Schrödinger’s Brewery: How Do We Count These Damn Things?
The magazine I used to write for, All About Beer, officially died when owner Christopher Rice filed for bankruptcy last month. To preserve some of the content I've contributed over the years, I'm reposting some of my favorite pieces here. This article was published on the website on January 7, 2016, and has been updated with current examples.
Earlier this week, blogger Ron Pattinson posted a table containing brewery counts of the different countries of Europe. Almost immediately, commenters rang in to report errors. It’s not that the source was bad, either—he got it from the Brewers of Europe, a trade organization sort of akin to our Brewers Association and the best source for these figures.
Cities also boast about the number of breweries they contain, like my hometown of Portland, Oregon, which claims to have the most breweries in the world. But then London, which as recently as five years ago had twenty or so breweries, now claims over a hundred . Portland only has 77, though, so which city is actually the most-breweried? Perhaps the issue can be resolved with a bit of fudging—Portland’s metro area has 117 breweries. But that opens the door to San Diego, which declares a staggering 130 in the admittedly enormous region it calls home.
If you’re like me, you suspect there’s an actual number of breweries in these locations, one that is knowable and countable, and if everyone adhered to the same rules, we could tot them up officially. We know quarks exist, for god’s sake; surely the number of breweries in London, England can’t be beyond our ken.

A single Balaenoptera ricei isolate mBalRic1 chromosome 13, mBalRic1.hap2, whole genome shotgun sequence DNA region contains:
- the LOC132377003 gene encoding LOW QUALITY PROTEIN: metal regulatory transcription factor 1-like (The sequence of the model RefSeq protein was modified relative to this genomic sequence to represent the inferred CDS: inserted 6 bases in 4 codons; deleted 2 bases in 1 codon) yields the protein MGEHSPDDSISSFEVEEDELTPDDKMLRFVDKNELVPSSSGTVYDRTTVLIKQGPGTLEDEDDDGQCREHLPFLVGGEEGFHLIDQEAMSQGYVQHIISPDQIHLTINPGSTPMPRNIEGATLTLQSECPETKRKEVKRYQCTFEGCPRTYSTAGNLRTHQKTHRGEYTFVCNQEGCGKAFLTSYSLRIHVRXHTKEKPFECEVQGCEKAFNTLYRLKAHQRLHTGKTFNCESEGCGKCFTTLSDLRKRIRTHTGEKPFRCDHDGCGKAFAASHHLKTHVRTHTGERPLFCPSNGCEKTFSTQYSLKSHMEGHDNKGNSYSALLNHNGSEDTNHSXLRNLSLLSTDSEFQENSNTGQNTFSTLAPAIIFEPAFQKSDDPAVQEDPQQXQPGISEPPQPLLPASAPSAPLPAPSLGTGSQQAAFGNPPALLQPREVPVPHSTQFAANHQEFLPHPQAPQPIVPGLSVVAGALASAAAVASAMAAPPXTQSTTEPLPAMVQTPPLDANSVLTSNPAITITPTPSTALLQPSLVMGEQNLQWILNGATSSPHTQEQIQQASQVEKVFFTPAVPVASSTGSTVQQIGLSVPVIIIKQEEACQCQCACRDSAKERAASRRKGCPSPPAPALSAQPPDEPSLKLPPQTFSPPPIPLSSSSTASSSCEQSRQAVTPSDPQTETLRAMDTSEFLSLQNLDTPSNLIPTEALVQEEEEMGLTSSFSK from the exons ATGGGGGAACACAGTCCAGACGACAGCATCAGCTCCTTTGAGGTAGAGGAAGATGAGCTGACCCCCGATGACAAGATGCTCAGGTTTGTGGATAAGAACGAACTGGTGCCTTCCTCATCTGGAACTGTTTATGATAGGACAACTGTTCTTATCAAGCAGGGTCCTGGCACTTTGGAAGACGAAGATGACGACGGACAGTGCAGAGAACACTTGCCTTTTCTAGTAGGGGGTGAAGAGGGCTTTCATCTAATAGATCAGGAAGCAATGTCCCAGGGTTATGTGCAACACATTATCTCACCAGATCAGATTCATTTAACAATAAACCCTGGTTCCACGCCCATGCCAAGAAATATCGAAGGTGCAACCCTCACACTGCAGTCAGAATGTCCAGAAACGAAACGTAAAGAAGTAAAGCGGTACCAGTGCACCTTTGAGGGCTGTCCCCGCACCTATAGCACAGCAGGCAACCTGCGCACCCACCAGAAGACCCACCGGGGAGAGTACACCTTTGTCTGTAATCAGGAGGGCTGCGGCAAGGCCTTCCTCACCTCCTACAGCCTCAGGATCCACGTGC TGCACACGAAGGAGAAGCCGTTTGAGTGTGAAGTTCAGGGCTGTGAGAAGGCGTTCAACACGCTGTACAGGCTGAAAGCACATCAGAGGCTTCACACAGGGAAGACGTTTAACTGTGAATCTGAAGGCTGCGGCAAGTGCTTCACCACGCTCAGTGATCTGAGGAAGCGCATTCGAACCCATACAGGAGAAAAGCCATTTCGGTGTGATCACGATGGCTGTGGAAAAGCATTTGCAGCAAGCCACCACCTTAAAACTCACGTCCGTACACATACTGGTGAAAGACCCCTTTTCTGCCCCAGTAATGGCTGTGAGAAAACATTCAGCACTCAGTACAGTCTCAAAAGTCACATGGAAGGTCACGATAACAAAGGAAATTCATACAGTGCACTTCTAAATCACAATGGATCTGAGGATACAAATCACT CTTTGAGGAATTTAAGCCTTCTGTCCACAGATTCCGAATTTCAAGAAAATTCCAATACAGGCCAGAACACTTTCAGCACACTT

It kind of is. Here we drop into something like a quantum state, where arithmetic may no longer suffice. There exist what we might call Schrödinger breweries, entities that can simultaneously be said to exist and not. I’ll describe the difficulty by way of example. Let’s go back to my hometown of Portland; I’ll give you four scenarios and you tell me how to count these numbers.
Scenario 1: The Lucky Labrador Brewing Co. started with a brewpub in Southeast Portland and then opened a pub (sans brewery) on the West Side, then opened another brewpub (avec brewery) in Northwest, and finally a pub in North Portland. Is the Lucky Lab one, two, or four breweries?
Scenario 2: The Widmer Brothers once operated their big brewery on Russell St, a test brewery across the street, and another test brewery in the Rose Quarter. In this scenario, Widmer should therefore be counted as one, two, or three breweries?
Scenario 3: At one time Culmination and Ruse had an alternating proprietership, sharing a brewery facility and space. Speaking of which, how do you relate to contract breweries? How about vagabond brewers?
Scenario 4: Breakside Brewery opened a brewpub in Northeast Portland and then expanded by opening a production facility in the neighboring suburb of Milwaukie. One or two breweries? If you say one, how do you feel about the city of Milwaukie also counting Breakside for the purposes of their tally? Given that most Breakside beer is brewed there, that would seem eminently reasonable, but…
You can set up rules to govern the way you score these things, like saying only separate, functioning breweries count, not pub outposts. The problem is that rules become contradictory. Facilities and brewhouses and brands all begin to coagulate in a confounding gel. Finally, there’s the matter of the McMenamins, a chain of breweries and brewpubs that sprawl over the city. At last count, there were 36 pubs and nine-ish breweries. Why nine-ish? Because some of them are not in Portland proper—but wait!, some of those breweries exist to supply beer to the Portland pubs.
The trouble is that the semantic and existential criteria don’t line up. We’d love to use a version of Judge Potter Stewart’s famous prescription (“I know it when I see it”) to make these calculations, but I’m afraid there’s always going to be a level of ambiguity. Sometimes a brewery is just not a brewery. But then again, sometimes it is.